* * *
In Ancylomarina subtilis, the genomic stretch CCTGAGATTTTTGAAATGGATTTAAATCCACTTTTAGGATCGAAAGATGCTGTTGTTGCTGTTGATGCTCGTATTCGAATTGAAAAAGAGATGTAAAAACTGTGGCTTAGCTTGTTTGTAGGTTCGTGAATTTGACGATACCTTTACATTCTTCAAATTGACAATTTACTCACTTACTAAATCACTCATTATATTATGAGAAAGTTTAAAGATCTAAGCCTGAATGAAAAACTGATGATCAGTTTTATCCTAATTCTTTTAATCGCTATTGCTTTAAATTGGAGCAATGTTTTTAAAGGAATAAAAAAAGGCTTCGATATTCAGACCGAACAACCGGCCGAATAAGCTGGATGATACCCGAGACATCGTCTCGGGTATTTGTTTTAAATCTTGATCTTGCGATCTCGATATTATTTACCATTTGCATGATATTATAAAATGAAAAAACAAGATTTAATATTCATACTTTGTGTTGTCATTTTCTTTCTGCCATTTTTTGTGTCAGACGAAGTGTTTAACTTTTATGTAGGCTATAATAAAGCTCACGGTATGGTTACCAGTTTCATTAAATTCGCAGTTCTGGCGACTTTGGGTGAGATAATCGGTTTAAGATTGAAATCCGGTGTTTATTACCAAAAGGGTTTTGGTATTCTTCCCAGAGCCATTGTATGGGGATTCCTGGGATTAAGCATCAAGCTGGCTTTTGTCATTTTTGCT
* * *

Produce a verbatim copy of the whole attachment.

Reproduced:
In Ancylomarina subtilis, the genomic stretch CCTGAGATTTTTGAAATGGATTTAAATCCACTTTTAGGATCGAAAGATGCTGTTGTTGCTGTTGATGCTCGTATTCGAATTGAAAAAGAGATGTAAAAACTGTGGCTTAGCTTGTTTGTAGGTTCGTGAATTTGACGATACCTTTACATTCTTCAAATTGACAATTTACTCACTTACTAAATCACTCATTATATTATGAGAAAGTTTAAAGATCTAAGCCTGAATGAAAAACTGATGATCAGTTTTATCCTAATTCTTTTAATCGCTATTGCTTTAAATTGGAGCAATGTTTTTAAAGGAATAAAAAAAGGCTTCGATATTCAGACCGAACAACCGGCCGAATAAGCTGGATGATACCCGAGACATCGTCTCGGGTATTTGTTTTAAATCTTGATCTTGCGATCTCGATATTATTTACCATTTGCATGATATTATAAAATGAAAAAACAAGATTTAATATTCATACTTTGTGTTGTCATTTTCTTTCTGCCATTTTTTGTGTCAGACGAAGTGTTTAACTTTTATGTAGGCTATAATAAAGCTCACGGTATGGTTACCAGTTTCATTAAATTCGCAGTTCTGGCGACTTTGGGTGAGATAATCGGTTTAAGATTGAAATCCGGTGTTTATTACCAAAAGGGTTTTGGTATTCTTCCCAGAGCCATTGTATGGGGATTCCTGGGATTAAGCATCAAGCTGGCTTTTGTCATTTTTGCT